that we have learned to believe over the years. The website http://www.intuitiveeating.org
explains the 10 principles of intuitive eating, and their book is an amazing read. Here are a few key concepts that helped me immensely:
Processed with VSCOcam with t1 preset1. Spend time journaling:​ No, not food journaling. Take some time to sit and think about any food rules that you might have for yourself. Some common rules are avoiding eating after a certain time, avoiding specific foods, or having to earn food with exercise. Lay it all out there so that you can see what you’re working with. It can be eye-opening to see all of our rules put into writing.
2. Make a list: ​In your journal, explore a few different food lists. Try writing down your
favourite foods, foods you’d like to try, and foods you don’t allow yourself to eat. Try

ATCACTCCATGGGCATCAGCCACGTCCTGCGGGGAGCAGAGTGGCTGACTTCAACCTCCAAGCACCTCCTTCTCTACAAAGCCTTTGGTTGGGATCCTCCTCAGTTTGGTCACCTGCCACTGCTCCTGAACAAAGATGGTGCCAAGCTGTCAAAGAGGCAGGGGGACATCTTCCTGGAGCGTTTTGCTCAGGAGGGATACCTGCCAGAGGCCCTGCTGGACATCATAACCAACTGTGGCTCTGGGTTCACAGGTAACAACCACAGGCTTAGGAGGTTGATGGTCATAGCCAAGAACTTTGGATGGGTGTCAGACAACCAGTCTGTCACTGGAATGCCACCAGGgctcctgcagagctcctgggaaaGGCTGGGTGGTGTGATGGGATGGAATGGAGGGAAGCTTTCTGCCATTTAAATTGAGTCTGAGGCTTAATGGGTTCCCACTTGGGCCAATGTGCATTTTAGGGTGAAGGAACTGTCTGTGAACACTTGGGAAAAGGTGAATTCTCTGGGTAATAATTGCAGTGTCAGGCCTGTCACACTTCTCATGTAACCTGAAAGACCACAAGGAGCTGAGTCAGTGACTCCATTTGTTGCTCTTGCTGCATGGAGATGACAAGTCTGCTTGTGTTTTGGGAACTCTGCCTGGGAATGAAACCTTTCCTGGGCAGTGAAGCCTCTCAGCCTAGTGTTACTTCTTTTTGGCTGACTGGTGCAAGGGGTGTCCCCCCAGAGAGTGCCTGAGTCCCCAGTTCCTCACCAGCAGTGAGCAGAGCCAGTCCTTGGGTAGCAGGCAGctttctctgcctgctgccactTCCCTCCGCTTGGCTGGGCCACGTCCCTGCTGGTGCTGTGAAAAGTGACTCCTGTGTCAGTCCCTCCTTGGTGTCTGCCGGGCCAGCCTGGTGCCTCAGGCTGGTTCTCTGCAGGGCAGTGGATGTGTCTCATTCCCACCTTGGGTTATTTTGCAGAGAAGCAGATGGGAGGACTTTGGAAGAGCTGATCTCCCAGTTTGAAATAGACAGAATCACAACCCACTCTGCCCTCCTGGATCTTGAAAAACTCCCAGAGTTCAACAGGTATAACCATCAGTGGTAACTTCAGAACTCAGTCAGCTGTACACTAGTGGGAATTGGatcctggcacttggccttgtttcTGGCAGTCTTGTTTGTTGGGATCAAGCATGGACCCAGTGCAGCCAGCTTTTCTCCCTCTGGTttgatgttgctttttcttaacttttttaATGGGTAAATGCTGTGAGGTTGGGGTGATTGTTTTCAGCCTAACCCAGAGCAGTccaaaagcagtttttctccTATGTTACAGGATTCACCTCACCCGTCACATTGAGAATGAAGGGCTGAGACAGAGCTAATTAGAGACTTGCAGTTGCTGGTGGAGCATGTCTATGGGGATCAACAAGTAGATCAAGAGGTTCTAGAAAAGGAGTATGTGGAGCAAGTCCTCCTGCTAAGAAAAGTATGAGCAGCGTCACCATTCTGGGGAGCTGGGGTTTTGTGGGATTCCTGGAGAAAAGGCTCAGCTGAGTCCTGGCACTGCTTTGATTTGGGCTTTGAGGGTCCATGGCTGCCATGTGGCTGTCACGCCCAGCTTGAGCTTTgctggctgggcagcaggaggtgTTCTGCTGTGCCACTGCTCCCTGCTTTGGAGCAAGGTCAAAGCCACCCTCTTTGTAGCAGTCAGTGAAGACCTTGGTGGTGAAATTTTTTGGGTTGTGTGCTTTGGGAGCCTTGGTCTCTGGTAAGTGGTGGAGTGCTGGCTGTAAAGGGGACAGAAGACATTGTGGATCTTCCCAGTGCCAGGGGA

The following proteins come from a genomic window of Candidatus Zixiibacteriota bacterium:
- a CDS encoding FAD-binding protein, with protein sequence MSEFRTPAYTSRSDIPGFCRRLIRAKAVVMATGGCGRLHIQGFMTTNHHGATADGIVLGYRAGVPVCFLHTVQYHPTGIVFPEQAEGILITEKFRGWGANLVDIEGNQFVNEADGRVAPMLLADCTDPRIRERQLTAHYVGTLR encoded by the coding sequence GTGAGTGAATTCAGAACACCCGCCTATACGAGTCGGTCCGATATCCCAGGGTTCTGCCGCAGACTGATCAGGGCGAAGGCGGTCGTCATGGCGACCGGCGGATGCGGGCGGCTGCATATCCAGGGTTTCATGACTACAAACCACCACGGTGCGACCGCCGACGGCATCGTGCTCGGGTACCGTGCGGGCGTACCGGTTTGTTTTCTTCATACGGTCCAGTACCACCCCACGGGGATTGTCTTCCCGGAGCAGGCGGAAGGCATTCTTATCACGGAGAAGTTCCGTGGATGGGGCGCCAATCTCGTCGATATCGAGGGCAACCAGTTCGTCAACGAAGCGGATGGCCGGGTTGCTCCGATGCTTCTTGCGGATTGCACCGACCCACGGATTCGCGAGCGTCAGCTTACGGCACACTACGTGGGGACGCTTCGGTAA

making a Good and Bad list, sorting foods according to your beliefs.
3. Challenge these thoughts: ​Now that you’ve gotten to know your personal food
beliefs a little bit, it’s time to reject those ideas. This won’t happen on the first try.
One of the goals of intuitive eating is food neutrality; there are no “good” or “bad”
foods! Food is just food; when we feed our body what it wants, we won’t need to go
overboard with over-eating. Try tasting a food off of your “bad” list, giving yourself
unconditional permission to do so.
4. Pay attention when eating: ​Try to be mindful when eating, and really get to know
your food. What are some textures, tastes, and smells that you notice? Check in
with yourself a few times throughout your meal for hunger and satiety cues.
5. Allow yourself freedom to explore: ​Intuitive eating requires a leap of faith. It will be